Not for the fun of it, mind you, but because someone is doing something wrong, and the community needs to take action to correct it.
The problem is, with wrongdoing, most people are pretty apathetic – they’ll wait until the situation becomes entirely intolerable to do anything, and by then, it’s often too late.
So, we have to fan the flames.
How to Crank Up Emotion with Anger Words
The authors of this Forbes headline don’t pull any punches:
If you want to connect with people’s anger and slowly but surely work them into a frenzy, use the power words below.
Just be careful who you target. Lawyers can eat you alive if you pick on the wrong person. 🙂
5. Greed Power Words
The legendary copywriter Gary Halbert once said, “If you want people to buy something, stomp on their greed glands until they bleed.” Graphic, yes, but also true.
Skim through good sales copy on an e-commerce site, and you’ll find a lot of power words based on vanity or greed. Many of them are so overused they’ve become cliché, but that doesn’t stop them from working.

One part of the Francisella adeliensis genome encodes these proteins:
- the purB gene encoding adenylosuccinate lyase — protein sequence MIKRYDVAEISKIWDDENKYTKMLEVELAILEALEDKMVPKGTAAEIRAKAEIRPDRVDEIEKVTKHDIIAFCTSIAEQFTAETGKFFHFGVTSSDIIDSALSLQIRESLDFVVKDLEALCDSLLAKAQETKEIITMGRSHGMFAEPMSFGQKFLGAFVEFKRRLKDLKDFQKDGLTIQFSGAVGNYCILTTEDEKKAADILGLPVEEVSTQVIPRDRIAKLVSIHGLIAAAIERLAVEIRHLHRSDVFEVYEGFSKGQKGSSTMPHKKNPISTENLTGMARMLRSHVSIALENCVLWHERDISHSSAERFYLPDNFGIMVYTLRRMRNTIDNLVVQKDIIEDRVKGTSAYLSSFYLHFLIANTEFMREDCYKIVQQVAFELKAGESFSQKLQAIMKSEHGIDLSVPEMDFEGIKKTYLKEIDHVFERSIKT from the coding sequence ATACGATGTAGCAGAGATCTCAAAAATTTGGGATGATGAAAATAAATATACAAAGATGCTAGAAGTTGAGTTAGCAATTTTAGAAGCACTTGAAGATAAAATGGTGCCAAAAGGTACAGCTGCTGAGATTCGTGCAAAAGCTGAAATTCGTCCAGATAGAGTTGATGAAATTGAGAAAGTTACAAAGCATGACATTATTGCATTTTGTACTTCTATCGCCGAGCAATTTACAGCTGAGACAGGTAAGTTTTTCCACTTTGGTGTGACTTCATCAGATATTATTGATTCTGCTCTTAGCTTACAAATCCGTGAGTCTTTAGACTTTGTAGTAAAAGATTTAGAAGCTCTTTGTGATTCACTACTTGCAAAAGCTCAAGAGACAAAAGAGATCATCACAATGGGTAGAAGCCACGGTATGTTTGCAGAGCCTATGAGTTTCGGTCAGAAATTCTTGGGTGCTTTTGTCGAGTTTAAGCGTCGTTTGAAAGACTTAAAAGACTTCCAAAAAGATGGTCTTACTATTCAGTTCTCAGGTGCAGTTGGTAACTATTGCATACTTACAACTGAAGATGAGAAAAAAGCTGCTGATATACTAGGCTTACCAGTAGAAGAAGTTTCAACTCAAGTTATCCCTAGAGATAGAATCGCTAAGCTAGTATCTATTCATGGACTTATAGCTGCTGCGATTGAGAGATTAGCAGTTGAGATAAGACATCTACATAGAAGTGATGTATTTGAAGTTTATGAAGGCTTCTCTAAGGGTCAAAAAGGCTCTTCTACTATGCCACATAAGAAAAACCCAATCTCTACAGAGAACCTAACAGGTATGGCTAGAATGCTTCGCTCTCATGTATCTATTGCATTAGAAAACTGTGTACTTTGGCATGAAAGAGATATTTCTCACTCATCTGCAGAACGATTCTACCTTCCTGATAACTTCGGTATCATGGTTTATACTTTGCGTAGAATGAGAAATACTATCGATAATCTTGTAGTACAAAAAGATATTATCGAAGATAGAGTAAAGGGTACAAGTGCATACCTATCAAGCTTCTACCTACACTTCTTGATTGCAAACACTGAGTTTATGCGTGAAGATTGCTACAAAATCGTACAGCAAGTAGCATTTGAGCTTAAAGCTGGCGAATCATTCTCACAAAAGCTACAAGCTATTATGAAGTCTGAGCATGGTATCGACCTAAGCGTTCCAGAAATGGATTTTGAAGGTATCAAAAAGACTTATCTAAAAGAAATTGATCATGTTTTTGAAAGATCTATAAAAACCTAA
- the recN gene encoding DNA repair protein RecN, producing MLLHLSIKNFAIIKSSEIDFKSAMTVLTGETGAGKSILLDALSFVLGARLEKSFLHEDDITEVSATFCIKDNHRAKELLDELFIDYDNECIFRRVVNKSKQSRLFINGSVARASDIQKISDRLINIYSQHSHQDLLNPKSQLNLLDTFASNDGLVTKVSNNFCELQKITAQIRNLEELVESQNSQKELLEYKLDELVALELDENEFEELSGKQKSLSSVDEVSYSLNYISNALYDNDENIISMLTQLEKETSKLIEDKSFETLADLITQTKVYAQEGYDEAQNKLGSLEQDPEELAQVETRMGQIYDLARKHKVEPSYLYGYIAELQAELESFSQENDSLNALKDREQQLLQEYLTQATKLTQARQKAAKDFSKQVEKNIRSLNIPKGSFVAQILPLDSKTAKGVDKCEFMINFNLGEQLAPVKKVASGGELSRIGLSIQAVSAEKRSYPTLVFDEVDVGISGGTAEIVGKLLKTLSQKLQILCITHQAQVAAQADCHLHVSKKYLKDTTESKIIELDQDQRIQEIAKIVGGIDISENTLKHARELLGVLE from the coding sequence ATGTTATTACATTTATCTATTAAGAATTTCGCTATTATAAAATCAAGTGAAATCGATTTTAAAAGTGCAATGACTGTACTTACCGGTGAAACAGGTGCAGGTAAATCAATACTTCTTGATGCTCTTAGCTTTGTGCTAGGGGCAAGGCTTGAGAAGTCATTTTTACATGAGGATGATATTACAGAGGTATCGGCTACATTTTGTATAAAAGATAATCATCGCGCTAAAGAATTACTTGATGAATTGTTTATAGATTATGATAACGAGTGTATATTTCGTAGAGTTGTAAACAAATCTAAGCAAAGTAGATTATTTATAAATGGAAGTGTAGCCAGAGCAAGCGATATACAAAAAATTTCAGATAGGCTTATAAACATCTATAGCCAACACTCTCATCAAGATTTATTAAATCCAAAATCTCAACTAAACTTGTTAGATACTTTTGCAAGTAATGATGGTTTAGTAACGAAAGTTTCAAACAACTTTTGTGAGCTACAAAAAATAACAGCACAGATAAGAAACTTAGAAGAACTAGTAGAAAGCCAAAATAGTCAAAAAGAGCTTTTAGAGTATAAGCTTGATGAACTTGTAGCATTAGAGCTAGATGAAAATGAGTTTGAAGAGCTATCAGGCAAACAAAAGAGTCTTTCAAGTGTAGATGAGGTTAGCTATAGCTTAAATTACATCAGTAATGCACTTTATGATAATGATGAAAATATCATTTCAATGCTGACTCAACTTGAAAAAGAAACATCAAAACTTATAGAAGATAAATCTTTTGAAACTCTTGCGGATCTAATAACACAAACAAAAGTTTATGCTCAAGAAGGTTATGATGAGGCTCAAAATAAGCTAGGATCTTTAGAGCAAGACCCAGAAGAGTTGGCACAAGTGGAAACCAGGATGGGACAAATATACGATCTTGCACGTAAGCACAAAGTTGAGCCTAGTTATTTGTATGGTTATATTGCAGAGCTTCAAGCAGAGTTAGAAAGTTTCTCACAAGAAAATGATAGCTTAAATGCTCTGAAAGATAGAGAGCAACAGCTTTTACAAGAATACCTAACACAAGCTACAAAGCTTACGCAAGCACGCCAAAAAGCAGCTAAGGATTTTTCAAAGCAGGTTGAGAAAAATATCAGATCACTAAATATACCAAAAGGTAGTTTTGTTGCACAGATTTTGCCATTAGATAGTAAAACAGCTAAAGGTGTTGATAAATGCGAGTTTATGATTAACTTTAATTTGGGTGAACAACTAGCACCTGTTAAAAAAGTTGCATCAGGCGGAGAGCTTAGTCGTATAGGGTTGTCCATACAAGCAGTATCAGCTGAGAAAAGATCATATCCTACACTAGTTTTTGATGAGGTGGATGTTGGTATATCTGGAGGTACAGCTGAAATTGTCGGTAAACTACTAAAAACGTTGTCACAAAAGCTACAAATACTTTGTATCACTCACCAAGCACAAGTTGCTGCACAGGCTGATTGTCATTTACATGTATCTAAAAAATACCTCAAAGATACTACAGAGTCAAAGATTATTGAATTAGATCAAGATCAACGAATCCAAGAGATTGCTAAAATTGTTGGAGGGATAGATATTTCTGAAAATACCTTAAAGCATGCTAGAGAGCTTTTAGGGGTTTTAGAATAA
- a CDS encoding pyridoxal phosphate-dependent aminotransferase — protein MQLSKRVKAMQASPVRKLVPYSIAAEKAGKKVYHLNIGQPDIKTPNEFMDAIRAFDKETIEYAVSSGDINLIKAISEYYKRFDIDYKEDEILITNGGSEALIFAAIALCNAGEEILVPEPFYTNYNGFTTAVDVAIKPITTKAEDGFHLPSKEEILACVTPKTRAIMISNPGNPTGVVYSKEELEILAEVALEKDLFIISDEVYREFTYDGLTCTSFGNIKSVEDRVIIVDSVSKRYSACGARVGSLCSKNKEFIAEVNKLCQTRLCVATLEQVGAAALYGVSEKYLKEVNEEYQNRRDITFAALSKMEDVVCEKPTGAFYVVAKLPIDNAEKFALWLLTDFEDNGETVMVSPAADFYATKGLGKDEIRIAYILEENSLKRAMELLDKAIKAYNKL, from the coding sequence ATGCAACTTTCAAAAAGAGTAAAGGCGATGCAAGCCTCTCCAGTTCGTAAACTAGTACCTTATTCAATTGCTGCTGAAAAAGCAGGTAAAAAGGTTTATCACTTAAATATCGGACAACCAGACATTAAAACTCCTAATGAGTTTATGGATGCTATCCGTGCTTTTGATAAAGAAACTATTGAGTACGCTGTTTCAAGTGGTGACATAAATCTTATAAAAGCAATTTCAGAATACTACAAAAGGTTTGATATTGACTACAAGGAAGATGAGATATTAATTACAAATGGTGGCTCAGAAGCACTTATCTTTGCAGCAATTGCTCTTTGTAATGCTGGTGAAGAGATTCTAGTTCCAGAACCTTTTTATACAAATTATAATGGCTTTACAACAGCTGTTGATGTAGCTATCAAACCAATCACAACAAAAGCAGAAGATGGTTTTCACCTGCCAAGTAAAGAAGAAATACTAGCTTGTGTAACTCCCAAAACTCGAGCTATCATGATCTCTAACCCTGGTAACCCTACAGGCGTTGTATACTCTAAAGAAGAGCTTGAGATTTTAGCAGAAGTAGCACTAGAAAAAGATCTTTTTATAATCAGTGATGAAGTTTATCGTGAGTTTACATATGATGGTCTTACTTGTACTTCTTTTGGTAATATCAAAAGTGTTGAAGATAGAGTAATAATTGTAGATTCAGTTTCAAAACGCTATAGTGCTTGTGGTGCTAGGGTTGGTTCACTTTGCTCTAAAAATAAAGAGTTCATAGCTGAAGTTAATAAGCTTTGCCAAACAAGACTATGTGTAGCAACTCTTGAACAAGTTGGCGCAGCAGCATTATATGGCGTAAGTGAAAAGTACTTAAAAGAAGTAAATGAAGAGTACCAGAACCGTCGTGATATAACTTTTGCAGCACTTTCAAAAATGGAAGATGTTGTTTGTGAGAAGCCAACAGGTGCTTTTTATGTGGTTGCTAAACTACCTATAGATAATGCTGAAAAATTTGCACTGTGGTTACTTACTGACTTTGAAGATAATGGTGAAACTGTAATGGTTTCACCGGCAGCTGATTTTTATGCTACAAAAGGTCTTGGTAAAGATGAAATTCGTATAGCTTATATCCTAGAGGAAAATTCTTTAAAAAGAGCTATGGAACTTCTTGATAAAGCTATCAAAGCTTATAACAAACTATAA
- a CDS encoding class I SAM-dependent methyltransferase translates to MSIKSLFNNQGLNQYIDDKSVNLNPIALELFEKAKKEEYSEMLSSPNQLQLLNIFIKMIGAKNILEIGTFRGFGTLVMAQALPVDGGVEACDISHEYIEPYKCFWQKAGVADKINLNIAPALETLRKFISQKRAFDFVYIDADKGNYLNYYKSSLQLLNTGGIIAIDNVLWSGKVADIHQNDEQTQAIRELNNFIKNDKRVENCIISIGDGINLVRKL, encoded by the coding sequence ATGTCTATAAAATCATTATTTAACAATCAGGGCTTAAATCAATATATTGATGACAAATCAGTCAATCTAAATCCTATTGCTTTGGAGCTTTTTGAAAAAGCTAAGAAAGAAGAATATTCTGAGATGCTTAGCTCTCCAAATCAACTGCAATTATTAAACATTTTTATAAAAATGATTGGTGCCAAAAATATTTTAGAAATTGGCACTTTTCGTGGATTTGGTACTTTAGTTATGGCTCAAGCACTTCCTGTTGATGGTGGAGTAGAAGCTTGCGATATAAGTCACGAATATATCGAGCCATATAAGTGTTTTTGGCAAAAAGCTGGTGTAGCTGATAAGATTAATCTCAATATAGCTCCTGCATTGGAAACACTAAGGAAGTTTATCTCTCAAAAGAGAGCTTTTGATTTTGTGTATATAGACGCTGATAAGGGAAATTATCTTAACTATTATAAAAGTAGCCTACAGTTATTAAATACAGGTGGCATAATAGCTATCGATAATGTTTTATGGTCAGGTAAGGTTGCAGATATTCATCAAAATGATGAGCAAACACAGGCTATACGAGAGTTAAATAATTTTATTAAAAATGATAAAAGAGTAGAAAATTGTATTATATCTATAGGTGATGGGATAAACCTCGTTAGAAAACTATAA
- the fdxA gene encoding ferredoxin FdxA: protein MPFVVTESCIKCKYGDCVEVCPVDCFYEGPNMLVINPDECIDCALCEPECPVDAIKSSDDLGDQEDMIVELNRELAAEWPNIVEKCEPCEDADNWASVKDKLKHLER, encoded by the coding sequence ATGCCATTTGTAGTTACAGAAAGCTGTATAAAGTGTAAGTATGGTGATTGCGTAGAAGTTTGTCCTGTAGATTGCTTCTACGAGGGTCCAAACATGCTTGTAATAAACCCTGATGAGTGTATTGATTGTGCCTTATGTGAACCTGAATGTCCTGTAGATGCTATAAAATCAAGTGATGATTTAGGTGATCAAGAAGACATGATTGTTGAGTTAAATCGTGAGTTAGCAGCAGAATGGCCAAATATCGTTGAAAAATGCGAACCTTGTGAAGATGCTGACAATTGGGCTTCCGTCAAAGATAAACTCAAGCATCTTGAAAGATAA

The truth is, nearly every human being on the planet is interested in either saving or making money.
How to Crank Up Emotion with Greed Words
Its explicit and implicit use of greed words makes this popular book from Dave Ramsey a great example:
“Money” is hard to miss – it’s probably the ultimate greed word and it’s sitting there in capital letters.
But a title like “Total Money Makeover” also implies another greed word (even though it doesn’t directly state it): money-saving.
(It also gets bonus points for using alliteration and the safety power word “proven”, which we’ll discuss in a moment.)
If you want to stomp (which is also an excellent example of onomatopoeia, by the way) on your readers’ greed glands, use these power words:
6. Safety Power Words
They need to trust both you and your product or service. They need to have confidence you’ll deliver, and they need to believe they’ll get results.
Of course, building that kind of trust starts with having a quality brand and reputation, but the words you use to describe yourself and your product or service also matter.